What I was not prepared for was the need to give up other commitments that it made necessary. This week I found myself letting go of webinars and unwritten blog posts that I no longer have time for. It has been a hard decision because I love what I do and like most of us I rationalize that this means I should hold on as long as possible. However, Lent is about relinquishment. It confronts us with our mortality, our vulnerability, our ambitions. It confronts us with how seriously we will follow Jesus into the future and challenges us with the need to do foolish things, like giving up ministry and practices that has been important for years.

I hope you will consider joining The Liturgical Rebels this year. Step outside the box of convention and triviality and do something more than giving up chocolate or reading a short devotional each morning. Take Lent seriously and do something foolish for God.

For love of God
For love of the world,
This beautiful yet pain filled earth
On which we live,
God does foolish things.
How strange and unwise,
To send a much beloved son
To dwell amongst us,
Knowing he would die
A tragic and painful death.
Only love would be so reckless,
And so vulnerable.
Only God would care so much
For those who
despised and rejected Holy love.
For love of the world,
God does foolish things,
That turn the world upside down.
And bring life where we expected death.

About The Author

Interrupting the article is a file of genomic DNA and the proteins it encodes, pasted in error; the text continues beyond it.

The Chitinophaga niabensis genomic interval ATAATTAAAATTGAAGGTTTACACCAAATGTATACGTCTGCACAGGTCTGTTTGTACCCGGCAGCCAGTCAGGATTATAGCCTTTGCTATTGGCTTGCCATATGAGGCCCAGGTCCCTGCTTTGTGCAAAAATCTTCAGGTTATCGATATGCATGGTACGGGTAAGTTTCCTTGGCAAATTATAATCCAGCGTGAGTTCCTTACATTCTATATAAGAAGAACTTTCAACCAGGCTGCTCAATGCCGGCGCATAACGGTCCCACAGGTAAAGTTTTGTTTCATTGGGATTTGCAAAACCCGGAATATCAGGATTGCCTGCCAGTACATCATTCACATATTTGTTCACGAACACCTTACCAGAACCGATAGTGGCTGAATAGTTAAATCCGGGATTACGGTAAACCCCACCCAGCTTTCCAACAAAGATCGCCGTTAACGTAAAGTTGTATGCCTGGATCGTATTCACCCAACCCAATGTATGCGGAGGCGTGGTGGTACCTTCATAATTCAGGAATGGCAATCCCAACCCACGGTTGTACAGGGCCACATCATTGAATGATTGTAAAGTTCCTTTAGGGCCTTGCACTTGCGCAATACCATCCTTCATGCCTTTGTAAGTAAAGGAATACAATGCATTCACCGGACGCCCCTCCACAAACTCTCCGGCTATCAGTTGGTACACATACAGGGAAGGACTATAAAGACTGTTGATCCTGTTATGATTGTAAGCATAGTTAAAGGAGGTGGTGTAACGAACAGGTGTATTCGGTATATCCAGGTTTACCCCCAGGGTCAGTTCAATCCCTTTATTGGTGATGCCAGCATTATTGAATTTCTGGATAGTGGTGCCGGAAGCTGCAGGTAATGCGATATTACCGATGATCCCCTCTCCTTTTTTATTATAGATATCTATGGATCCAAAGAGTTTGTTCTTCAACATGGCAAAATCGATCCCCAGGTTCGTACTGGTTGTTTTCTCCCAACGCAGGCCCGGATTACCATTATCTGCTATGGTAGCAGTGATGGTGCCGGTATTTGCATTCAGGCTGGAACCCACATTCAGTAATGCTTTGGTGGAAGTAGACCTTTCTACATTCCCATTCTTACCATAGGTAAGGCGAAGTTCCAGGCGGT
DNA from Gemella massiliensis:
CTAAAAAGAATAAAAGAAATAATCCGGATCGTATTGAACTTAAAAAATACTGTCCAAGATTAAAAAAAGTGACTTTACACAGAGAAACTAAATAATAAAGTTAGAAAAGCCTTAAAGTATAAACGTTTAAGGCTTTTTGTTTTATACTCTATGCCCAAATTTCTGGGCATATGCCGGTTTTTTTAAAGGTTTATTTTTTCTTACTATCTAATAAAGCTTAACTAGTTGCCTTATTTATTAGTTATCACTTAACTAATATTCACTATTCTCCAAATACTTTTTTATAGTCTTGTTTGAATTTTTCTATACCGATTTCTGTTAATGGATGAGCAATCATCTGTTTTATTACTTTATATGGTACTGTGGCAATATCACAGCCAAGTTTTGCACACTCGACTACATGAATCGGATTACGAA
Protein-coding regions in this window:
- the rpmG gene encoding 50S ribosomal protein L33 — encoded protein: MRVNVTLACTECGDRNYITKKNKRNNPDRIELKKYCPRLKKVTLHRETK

Christine Aroney-Sine is the founder and facilitator for the popular contemplative blog Godspace, (godspacelight.com) which grew out of her passion for creative spirituality, gardening and sustainability. ******************************************************************************** Christine describes herself as a contemplative activist, passionate gardener, author, and liturgist. She loves messing with church traditions and inspiring followers of Jesus to develop creative approaches to spirituality that intertwine the sacred through all of life. She facilitates workshops on contemplative and creative spiritual practices, spirituality and gardening, simplicity and sustainability as well as how to develop a more spiritual rhythm for our lives. She often encourages participants to paint rocks or leaves, plant contemplative gardens, walk labyrinths and create spiritual pathways that draw us into deeper intimacy with God. Christine is inspired by Celtic Christian spirituality, which has opened her eyes to the God who is present in every moment, every experience and every place. She is open to learning from everyone and everything around. ******************************************************************************** Together with her husband, Tom, Christine also co-founded Mustard Seed Associates a small organization that encourages followers of Jesus to think about how the world is changing and how we need to change to be more effective in the future. ******************************************************************************** In a former life Christine trained as a physician in Australia ,practiced in New Zealand and developed and directed the healthcare ministry for Mercy Ships. She spent 12 years on board the mercy ship M/V Anastasis facilitating the development of a program for cleft lip and palate repair and cataract removal as well as setting up medical and dental clinics to help bring health care to the world’s most vulnerable. She has worked extensively in Africa, Asia, Caribbean Islands, Central America and South Pacific. She no longer practices medicine but delights in guiding people towards the health and wholeness of God’s new world. ******************************************************************************** Her latest book, is published in March 2019 by InterVarsity Press is The Gift of Wonder:Creative Practices For Delighting in God. She also self published several books in the last few years, a bit of a hobby for her: Digging Deeper: the Art of Contemplative Gardening (2022) Rest in the Moment: Reflections for Godly Pauses.(2016), Return to Our Senses: Reimagining How We Pray (2012), To Garden with God (2010) L and Tales of a Seasick Doctor (Zondervan 1996). Christine and Tom Sine also co-authored Living on Purpose: Finding God’s Best for Your Life. (Baker Books 2002). ******************************************************************************** You can connect to her on twitter: https://twitter.com/ChristineSine, or Facebook, https://www.facebook.com/christine.sine, Instagram: https://www.instagram.com/christine.sine/, Pinterest: https://www.pinterest.com/christinesine/,and Youtube: https://www.youtube.com/user/Christinesine